limit of average of terms

"show that if xn converges to l, then 1/n (x1 + x2 + ... + xn) converges to l. then show that xn = n(log(n+1)-log(n)) = -1/n log(n!) + log(n+1) goes to 1". ok, the first bit here i don't know how to show it because it is not with any particular sequence. it is just an abstract 'show that this rule is true' and i dont know how to do that. i just know that it is from my notes. any guiders? the second part, i don't know what actually needs to be shown because it is all there already. the question kind of shows that already.

Re: limit of average of terms

You can show the first part by the definition of limit.

Re: limit of average of terms

Re: limit of average of terms

it is stated that it is true for 0. so i allowed can use this information without proving it.

does that affect what i should do. i dont know about any capital K .that has never been covered

Re: limit of average of terms

i found an answer to this question but it relies on the epsilon-N definition. and uses that |x1-l|/n < epsilon/n, |x2-l|/n < epsilon/n, etc, BUT isn't this only true for n > N so, you cant say that for the low terms x1, x2 etc..?

Re: limit of average of terms

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Originally Posted by

**learning** it is stated that it is true for 0. so i allowed can use this information without proving it.

does that affect what i should do.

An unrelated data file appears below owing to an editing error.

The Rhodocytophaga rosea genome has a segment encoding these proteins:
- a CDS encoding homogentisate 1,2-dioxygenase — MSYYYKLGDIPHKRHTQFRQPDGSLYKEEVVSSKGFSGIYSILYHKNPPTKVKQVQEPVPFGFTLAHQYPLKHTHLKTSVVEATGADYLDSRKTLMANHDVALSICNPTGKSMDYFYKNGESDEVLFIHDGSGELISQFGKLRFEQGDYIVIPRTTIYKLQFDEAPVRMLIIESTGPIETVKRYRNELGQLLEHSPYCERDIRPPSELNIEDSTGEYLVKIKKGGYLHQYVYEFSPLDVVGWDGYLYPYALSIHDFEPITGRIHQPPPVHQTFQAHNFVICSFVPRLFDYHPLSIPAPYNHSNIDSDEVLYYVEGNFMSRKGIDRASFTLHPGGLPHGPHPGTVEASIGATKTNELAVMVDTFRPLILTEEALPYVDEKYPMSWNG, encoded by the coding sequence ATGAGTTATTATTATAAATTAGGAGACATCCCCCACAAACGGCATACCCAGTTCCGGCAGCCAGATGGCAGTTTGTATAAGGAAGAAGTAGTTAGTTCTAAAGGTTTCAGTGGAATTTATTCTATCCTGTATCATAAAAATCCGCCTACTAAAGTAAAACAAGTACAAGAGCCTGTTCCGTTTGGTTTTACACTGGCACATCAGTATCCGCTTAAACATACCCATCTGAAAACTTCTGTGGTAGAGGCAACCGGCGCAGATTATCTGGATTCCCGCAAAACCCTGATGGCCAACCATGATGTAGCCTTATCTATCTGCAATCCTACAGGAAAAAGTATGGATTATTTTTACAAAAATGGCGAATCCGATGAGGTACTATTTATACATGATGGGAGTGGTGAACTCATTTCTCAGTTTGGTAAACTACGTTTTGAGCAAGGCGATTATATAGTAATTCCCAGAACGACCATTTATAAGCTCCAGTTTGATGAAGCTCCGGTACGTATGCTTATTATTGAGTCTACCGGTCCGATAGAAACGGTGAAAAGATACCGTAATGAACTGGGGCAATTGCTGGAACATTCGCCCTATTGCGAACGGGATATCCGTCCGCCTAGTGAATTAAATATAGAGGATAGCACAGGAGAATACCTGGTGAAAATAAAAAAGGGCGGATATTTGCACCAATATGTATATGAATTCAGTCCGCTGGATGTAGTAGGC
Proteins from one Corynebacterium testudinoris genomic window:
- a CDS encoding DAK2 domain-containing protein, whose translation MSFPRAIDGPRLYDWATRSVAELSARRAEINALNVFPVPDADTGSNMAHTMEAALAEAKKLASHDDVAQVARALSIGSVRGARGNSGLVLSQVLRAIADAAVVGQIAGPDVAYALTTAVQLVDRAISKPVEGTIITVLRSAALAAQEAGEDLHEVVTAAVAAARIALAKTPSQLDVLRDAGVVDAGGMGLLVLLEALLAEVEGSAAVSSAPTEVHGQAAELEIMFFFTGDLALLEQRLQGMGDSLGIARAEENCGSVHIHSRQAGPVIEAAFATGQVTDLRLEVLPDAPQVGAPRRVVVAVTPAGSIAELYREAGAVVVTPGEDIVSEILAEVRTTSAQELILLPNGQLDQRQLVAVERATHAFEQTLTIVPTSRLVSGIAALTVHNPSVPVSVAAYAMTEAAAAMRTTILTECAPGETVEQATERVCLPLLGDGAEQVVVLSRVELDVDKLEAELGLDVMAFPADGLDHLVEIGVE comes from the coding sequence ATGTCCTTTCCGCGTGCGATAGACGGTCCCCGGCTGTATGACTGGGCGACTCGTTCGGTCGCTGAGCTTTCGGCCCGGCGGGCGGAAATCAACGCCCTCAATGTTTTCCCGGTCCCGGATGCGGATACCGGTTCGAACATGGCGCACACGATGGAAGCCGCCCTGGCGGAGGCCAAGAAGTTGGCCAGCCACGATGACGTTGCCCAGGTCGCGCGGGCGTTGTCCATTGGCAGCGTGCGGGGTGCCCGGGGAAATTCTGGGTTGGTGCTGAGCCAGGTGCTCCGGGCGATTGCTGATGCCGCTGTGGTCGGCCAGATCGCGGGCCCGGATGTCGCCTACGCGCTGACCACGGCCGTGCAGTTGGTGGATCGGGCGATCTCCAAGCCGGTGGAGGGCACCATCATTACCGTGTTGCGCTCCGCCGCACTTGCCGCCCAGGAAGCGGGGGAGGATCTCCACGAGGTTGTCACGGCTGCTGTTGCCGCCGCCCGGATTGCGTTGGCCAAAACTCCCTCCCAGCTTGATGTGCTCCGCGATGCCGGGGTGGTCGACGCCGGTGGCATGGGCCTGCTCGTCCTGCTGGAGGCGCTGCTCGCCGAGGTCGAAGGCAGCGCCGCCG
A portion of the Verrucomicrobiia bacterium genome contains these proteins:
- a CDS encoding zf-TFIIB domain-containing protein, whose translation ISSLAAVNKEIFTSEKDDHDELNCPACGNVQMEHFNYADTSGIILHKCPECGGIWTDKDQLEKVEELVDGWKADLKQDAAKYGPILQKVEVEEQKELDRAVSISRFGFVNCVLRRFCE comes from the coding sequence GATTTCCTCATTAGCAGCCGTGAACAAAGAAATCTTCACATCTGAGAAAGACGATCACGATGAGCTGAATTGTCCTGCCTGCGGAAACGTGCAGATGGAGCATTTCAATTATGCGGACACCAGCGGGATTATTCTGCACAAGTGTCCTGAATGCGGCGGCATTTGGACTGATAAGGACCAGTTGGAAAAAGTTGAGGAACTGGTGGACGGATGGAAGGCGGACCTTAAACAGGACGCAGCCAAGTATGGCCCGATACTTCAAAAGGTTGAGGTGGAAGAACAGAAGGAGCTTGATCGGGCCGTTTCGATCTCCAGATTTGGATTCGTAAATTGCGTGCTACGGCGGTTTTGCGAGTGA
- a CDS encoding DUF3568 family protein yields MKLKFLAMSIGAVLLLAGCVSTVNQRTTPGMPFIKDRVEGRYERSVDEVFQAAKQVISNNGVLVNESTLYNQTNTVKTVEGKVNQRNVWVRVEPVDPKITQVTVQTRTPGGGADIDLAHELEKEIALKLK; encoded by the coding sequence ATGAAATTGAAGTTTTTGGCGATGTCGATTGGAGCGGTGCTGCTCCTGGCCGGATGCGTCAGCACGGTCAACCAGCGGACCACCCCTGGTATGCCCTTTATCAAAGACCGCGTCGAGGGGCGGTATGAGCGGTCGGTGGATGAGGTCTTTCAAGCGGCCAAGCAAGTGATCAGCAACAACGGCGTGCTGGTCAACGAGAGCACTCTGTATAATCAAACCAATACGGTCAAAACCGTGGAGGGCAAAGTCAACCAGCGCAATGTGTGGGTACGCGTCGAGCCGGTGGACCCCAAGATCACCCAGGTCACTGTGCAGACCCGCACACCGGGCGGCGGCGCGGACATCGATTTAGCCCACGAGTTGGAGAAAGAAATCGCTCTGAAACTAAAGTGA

Yes. If you can use the claim when L = 0 (I'll write capital L because lowercase l can be confused with 1), then follow thw second part of Plato's advice:

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Originally Posted by

**Plato** Then for the case

define

and apply case #1.

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Originally Posted by

**learning** i dont know about any capital K .that has never been covered

Look, stop panicking whenever you see a letter used in a way you have not seen before. What has not been covered: that a sum of n terms can be split into two parts: the sum of the first K terms and the sum of the rest n - K terms? If you don't understand Plato's reasoning, at least you could have posed a more detailed question, e.g., how exactly is made small.

Quote:

Originally Posted by

**learning** i found an answer to this question but it relies on the epsilon-N definition. and uses that |x1-l|/n < epsilon/n, |x2-l|/n < epsilon/n, etc, BUT isn't this only true for n > N so, you cant say that for the low terms x1, x2 etc..?

Yes; that's why it was suggested to split the series into terms up to some K and the rest.

OK, speaking in more detail: if you are allowed to use the claim when L = 0 and you are given a sequence that converges to an L ≠ 0, then following Plato's advice, define . Use the theorem about the limit of the sum (or difference) of sequences. Apply the claim for L = 0 to . Expand the definition of to see what the arithmetic mean of , ..., is.

Re: limit of average of terms

Re: limit of average of terms

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